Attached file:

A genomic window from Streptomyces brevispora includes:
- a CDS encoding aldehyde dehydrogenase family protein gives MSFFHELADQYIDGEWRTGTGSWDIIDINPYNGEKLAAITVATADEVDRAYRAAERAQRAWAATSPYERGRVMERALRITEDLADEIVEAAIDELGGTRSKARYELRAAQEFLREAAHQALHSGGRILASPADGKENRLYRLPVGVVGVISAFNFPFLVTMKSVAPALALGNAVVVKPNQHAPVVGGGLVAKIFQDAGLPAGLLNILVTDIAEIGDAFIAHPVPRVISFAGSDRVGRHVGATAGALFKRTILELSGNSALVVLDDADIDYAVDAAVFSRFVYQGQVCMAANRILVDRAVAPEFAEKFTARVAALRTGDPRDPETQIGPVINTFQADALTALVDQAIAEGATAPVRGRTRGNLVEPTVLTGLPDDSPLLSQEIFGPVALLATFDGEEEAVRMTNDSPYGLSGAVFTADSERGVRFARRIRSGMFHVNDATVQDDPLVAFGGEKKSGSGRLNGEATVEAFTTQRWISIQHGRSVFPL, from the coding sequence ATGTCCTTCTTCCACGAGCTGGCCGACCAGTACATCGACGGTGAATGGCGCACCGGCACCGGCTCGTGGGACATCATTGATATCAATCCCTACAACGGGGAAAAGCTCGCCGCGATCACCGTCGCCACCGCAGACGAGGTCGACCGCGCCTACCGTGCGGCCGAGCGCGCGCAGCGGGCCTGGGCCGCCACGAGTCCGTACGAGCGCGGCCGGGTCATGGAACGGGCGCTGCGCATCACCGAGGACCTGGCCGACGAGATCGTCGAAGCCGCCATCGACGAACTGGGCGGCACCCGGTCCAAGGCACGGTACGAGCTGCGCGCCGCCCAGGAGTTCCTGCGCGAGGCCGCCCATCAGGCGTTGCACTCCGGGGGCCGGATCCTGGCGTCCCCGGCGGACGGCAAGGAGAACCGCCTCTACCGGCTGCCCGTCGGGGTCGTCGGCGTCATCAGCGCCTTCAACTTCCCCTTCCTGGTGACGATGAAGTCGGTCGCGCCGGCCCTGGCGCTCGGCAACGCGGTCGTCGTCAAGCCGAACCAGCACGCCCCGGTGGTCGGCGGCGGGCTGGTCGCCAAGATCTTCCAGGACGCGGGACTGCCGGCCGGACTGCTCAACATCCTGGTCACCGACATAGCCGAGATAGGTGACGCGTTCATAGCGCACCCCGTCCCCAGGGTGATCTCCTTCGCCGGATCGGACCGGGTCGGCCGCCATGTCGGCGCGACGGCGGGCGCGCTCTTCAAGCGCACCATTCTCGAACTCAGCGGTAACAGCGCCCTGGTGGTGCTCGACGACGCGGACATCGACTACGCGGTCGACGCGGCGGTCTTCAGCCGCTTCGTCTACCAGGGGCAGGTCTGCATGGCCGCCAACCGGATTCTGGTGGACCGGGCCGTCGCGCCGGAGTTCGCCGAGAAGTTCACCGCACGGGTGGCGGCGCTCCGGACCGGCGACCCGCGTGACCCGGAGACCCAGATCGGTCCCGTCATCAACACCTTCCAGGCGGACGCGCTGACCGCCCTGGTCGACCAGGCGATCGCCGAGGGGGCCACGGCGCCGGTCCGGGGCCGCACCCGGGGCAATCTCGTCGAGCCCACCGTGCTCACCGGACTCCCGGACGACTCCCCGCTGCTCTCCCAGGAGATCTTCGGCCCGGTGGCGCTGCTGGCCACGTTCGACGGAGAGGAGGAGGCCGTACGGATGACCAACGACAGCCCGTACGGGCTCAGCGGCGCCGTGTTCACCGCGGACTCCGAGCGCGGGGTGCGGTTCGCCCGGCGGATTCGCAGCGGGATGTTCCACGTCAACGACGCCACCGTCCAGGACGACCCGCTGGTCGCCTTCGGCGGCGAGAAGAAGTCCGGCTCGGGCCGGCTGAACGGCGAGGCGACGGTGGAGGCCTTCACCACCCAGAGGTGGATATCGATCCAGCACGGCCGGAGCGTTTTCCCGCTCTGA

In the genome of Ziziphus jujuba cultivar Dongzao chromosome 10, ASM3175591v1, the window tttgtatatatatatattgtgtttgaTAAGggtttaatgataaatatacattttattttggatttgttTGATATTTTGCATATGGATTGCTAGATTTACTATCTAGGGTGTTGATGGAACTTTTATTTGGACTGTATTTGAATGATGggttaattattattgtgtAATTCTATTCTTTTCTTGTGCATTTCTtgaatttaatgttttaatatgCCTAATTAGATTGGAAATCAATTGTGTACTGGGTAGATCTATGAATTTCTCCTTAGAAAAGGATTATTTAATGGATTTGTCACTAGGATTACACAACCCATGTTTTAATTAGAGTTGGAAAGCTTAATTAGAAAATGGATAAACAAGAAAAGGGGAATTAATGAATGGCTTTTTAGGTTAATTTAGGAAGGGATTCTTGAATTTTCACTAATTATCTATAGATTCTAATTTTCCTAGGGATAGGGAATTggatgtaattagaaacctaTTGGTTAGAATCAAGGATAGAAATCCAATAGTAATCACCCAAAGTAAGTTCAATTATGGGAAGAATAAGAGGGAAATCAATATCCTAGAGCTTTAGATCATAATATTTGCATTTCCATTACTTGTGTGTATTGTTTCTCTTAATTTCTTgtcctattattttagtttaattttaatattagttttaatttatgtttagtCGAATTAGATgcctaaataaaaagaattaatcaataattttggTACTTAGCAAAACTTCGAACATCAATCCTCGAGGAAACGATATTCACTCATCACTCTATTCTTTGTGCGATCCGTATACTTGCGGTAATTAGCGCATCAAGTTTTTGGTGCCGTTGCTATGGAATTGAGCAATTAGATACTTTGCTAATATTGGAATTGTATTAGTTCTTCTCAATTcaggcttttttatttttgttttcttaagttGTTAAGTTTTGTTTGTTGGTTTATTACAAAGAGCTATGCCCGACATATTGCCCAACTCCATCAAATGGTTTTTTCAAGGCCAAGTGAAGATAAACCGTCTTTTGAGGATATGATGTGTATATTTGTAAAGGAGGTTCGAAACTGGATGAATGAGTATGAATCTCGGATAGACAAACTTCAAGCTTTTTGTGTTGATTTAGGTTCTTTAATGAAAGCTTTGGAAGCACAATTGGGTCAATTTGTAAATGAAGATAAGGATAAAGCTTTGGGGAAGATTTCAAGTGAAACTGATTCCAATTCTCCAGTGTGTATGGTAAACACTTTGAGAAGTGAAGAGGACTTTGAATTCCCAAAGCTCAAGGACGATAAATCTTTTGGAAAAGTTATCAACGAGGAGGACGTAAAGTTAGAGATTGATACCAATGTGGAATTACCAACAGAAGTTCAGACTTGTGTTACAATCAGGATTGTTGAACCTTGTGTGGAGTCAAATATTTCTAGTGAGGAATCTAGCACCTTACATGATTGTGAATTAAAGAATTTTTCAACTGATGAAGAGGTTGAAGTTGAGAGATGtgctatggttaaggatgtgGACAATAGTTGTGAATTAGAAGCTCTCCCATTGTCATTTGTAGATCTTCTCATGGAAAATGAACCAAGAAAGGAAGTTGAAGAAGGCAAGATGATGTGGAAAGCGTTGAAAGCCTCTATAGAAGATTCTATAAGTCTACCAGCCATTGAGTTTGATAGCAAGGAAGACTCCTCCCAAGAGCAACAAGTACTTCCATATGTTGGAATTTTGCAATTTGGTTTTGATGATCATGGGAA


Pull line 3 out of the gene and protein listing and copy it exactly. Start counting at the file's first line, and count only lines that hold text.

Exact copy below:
In the genome of Ziziphus jujuba cultivar Dongzao chromosome 10, ASM3175591v1, the window tttgtatatatatatattgtgtttgaTAAGggtttaatgataaatatacattttattttggatttgttTGATATTTTGCATATGGATTGCTAGATTTACTATCTAGGGTGTTGATGGAACTTTTATTTGGACTGTATTTGAATGATGggttaattattattgtgtAATTCTATTCTTTTCTTGTGCATTTCTtgaatttaatgttttaatatgCCTAATTAGATTGGAAATCAATTGTGTACTGGGTAGATCTATGAATTTCTCCTTAGAAAAGGATTATTTAATGGATTTGTCACTAGGATTACACAACCCATGTTTTAATTAGAGTTGGAAAGCTTAATTAGAAAATGGATAAACAAGAAAAGGGGAATTAATGAATGGCTTTTTAGGTTAATTTAGGAAGGGATTCTTGAATTTTCACTAATTATCTATAGATTCTAATTTTCCTAGGGATAGGGAATTggatgtaattagaaacctaTTGGTTAGAATCAAGGATAGAAATCCAATAGTAATCACCCAAAGTAAGTTCAATTATGGGAAGAATAAGAGGGAAATCAATATCCTAGAGCTTTAGATCATAATATTTGCATTTCCATTACTTGTGTGTATTGTTTCTCTTAATTTCTTgtcctattattttagtttaattttaatattagttttaatttatgtttagtCGAATTAGATgcctaaataaaaagaattaatcaataattttggTACTTAGCAAAACTTCGAACATCAATCCTCGAGGAAACGATATTCACTCATCACTCTATTCTTTGTGCGATCCGTATACTTGCGGTAATTAGCGCATCAAGTTTTTGGTGCCGTTGCTATGGAATTGAGCAATTAGATACTTTGCTAATATTGGAATTGTATTAGTTCTTCTCAATTcaggcttttttatttttgttttcttaagttGTTAAGTTTTGTTTGTTGGTTTATTACAAAGAGCTATGCCCGACATATTGCCCAACTCCATCAAATGGTTTTTTCAAGGCCAAGTGAAGATAAACCGTCTTTTGAGGATATGATGTGTATATTTGTAAAGGAGGTTCGAAACTGGATGAATGAGTATGAATCTCGGATAGACAAACTTCAAGCTTTTTGTGTTGATTTAGGTTCTTTAATGAAAGCTTTGGAAGCACAATTGGGTCAATTTGTAAATGAAGATAAGGATAAAGCTTTGGGGAAGATTTCAAGTGAAACTGATTCCAATTCTCCAGTGTGTATGGTAAACACTTTGAGAAGTGAAGAGGACTTTGAATTCCCAAAGCTCAAGGACGATAAATCTTTTGGAAAAGTTATCAACGAGGAGGACGTAAAGTTAGAGATTGATACCAATGTGGAATTACCAACAGAAGTTCAGACTTGTGTTACAATCAGGATTGTTGAACCTTGTGTGGAGTCAAATATTTCTAGTGAGGAATCTAGCACCTTACATGATTGTGAATTAAAGAATTTTTCAACTGATGAAGAGGTTGAAGTTGAGAGATGtgctatggttaaggatgtgGACAATAGTTGTGAATTAGAAGCTCTCCCATTGTCATTTGTAGATCTTCTCATGGAAAATGAACCAAGAAAGGAAGTTGAAGAAGGCAAGATGATGTGGAAAGCGTTGAAAGCCTCTATAGAAGATTCTATAAGTCTACCAGCCATTGAGTTTGATAGCAAGGAAGACTCCTCCCAAGAGCAACAAGTACTTCCATATGTTGGAATTTTGCAATTTGGTTTTGATGATCATGGGAA